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ur newest member, Mike Duncan, was that I am going to investigate. They were in O welcomed into the Sam Davis Camp at the various branches, but I don’t know many details. April meeting at the Carter House. His ancestor, “I find the Civil War to be a fascinating story; Pvt. Willis Duncan, was in the 52nd Tennessee it is my favorite subject. I have read a lot and listened to many recordings. Our camp’s Shiloh trip is another way for me to broaden my knowledge. I want to learn as much as I can about the Army of Tennessee, which is my main interest. Because of my relatives, I can relate to the AoT more. I really like reading about it. “It took me a while to join the SCV, and at this point I really don’t know what I want to get out of the organization. I am exploring a lot of avenues which I want to continue. Obviously, a lot of the fellows have devoted a good deal of time to the study of the War but I’m not as well Mike receiving his certificate from Adjutant Chris Sollmann. informed. For now, I’d like to be a rank and file member, and continue to learn.” Regiment. Mike said that he found his service record, then researched in books the history and movements of his division. Pvt. Duncan’s two CONTRIBUTION RECOGNIZED brothers were in the 10th Cavalry. Mike said, “I have been interested in genealogy and the war records of my ancestors for a long time. I have been collecting information for about 30 years, but have just recently become aware of much of it for the first time. My great uncle had compiled a simple written record of the family when he first came to Tennessee. He was the authority on our family’s history. He had not only recorded the unit that my great great grandfather was in, but his brothers’ unit as well. That was my first occasion to have any knowledge of my family’s history, and since Gene Andrews congratulates Jeff. that time I have done a lot more research. “During my working years, I have gotten ohn Paysinger was a camp member who was information slowly from here and there, but now Jalways there to do whatever job needed to be that I am semi-retired I can spend more time on accomplished. An award in his honor was created it. I have more distant relatives around to recognize those who follow in his footsteps. Waynesboro and other areas in Jeff Rector received the award this year.

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wo of our members were honored at the T April Tennessee Division Reunion held in Knoxville. The most distinguished Jefferson Davis Award was presented to Jerry Raymer for rendering outstanding service to the SCV and for his contribution to protecting our heritage. For his relentless contribution to the Cause, Skip Earl was presented an impressive oil painting of Gen. Forrest. Both men were quite surprised and humbled by the presentations.

Skip accepts his portrait of General Forrest.

Jerry is presented his trophy by 1st Lt. Cmd. Mike Beck.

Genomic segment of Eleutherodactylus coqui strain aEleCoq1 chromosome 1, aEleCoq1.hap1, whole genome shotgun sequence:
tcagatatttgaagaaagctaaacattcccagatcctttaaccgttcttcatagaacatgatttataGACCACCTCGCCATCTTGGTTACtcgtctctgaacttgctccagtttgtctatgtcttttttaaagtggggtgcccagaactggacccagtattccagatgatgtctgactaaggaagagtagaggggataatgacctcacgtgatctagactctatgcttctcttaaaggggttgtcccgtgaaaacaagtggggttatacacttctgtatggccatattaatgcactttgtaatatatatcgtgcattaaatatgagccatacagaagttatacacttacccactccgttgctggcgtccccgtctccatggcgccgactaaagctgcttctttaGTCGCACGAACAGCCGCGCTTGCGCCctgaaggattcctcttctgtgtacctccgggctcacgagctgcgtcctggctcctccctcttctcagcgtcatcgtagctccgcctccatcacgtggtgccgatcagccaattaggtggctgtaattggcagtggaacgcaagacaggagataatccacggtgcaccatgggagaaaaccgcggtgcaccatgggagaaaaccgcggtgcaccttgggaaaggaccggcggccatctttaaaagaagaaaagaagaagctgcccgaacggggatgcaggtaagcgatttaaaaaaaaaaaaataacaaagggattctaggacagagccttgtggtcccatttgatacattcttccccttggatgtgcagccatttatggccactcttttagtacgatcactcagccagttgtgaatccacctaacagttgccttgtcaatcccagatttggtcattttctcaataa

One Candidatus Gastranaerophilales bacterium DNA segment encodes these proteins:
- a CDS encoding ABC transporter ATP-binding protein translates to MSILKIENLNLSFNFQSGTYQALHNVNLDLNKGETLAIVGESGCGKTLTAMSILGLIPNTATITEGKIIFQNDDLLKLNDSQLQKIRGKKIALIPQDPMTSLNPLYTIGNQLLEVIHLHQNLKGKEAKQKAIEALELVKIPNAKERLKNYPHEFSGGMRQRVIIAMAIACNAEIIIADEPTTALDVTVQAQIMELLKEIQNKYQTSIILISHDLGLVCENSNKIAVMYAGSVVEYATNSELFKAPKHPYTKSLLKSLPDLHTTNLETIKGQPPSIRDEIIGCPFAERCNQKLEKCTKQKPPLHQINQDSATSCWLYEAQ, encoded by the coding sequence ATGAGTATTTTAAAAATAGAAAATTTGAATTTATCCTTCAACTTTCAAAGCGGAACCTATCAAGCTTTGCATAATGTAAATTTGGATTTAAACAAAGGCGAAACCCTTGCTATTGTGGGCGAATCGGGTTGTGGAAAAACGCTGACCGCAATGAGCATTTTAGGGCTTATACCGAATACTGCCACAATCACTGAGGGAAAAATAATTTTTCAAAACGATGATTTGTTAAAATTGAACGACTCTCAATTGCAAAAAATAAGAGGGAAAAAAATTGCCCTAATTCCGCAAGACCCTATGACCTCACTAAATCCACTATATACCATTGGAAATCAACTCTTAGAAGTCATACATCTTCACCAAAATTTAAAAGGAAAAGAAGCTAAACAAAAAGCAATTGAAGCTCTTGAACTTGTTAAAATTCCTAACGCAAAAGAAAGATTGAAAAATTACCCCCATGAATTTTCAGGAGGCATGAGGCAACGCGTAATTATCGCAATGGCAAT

To the Editor: pride in their Southern heritage. The Sons of As a member of the Sons of Confederate Confederate Veterans is not an organization of Veterans, I want to strongly condemn those who hate. Its purpose is to defend the Confederate would associate our flag in a racist manner. The soldier’s good name and to be a guardian of our student at Independence HS obviously did not ancestors’ history. The young man from know the true history of the Confederate flag. Independence High does not express our views! The SCV does not support any form of racism. I hope the school will not continue the ban of Jerry Raymer displaying Confederate symbols. It’s unfortunate Sam Davis SCV Camp 1293, Brentwood that the behavior of one individual can hurt those who have honorable intentions in showing their from Williamson A.M., May 5

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he Forrest Boyhood Home should be property may prove that this barn was built or at T renamed… Perhaps the Forrest Girlhood least used by William Forrest to operate his Home or simply the Forrest Home? Many of us blacksmith business, or at least shelter some jump to the conclusion that this place in Marshall horses. It’s obvious from the very firm soil County, Tennessee was just the home of Lt. around the Forrest Home that farming would General Nathan Bedford Forrest. That it was, but have been a secondary occupation at best. Caney only for about three years, until he was about Creek, a large stream a couple of miles south, thirteen. This small farm was also the home of was completely dry during the weekend of the probably seven Forrest siblings, all the children June 2007 fundraiser. Crops or large herds of of William Forrest and Miriam Beck Forrest. animals would have suffered in this climate.

William was a blacksmith, one of the first to Daughter Frances Forrest, twin of General enter Middle Tennessee. Born in Orange County, Forrest, died in 1841 in Mississippi. She claimed North Carolina, on 6 July 1801, he moved with her girlhood home for about three years, same as his parents to the Cumberland River valley near the general’s claim for boyhood residence. Gallatin in 1809 where they remained for about two years before moving to the Duck River area Son John Forrest arrived in 1822. He was to in Bedford County. William married Miriam later serve in the Mexican war where he was Beck about 1820, the daughter of Scottish wounded and paralyzed in his legs. He became a parents who had moved to Caney Springs in gambler in Memphis, worked as a jailer and 1796 from South Carolina. The young couple clerked for his brother Bedford. His claim to the made their home briefly in the little community Pyles Road residence as his boyhood home was of Chapel Hill near Holts Crossing on the north also three years. John Forrest died in 1876. side of present-day Chapel Hill. It was in this little town that their first children, twins Nathan Son William Hezekiah Forrest was born in Bedford and Frances were born, on 13 July 1821. 1825, hence his claim to three years at the boyhood home as well. As an adult, William ran The young Forrest family began to grow as slave businesses in St. Louis and Vicksburg, William labored in his trade as a smithy. buying slaves from brother Aaron before resale. He prospered to the point of being able to Their company was called Forrest and Maples. purchase the farm on Pyles Road on 1 November William had a home in Memphis and joined the 1830 for a payment of $588 to William and Sally Confederate Army on 13 July 1861, rising to the Mayfield. (Deed information supplied by Mr. rank of Captain. He was wounded on 30 April Boots Nix, current caretaker of the home.) There 1863 in a charge against Colonel Abel D. Streight has been speculation that the small cabin in at the battle of Sand Mountain in Days Gap, which the twins were born may have also made Alabama. William died in 1871. the trek west and become the one-story room that is the eastern portion of the present building. Daughter Mary Forrest was born in 1826. She Further analysis of the logs in the old barn on the died at a relatively young age sometime after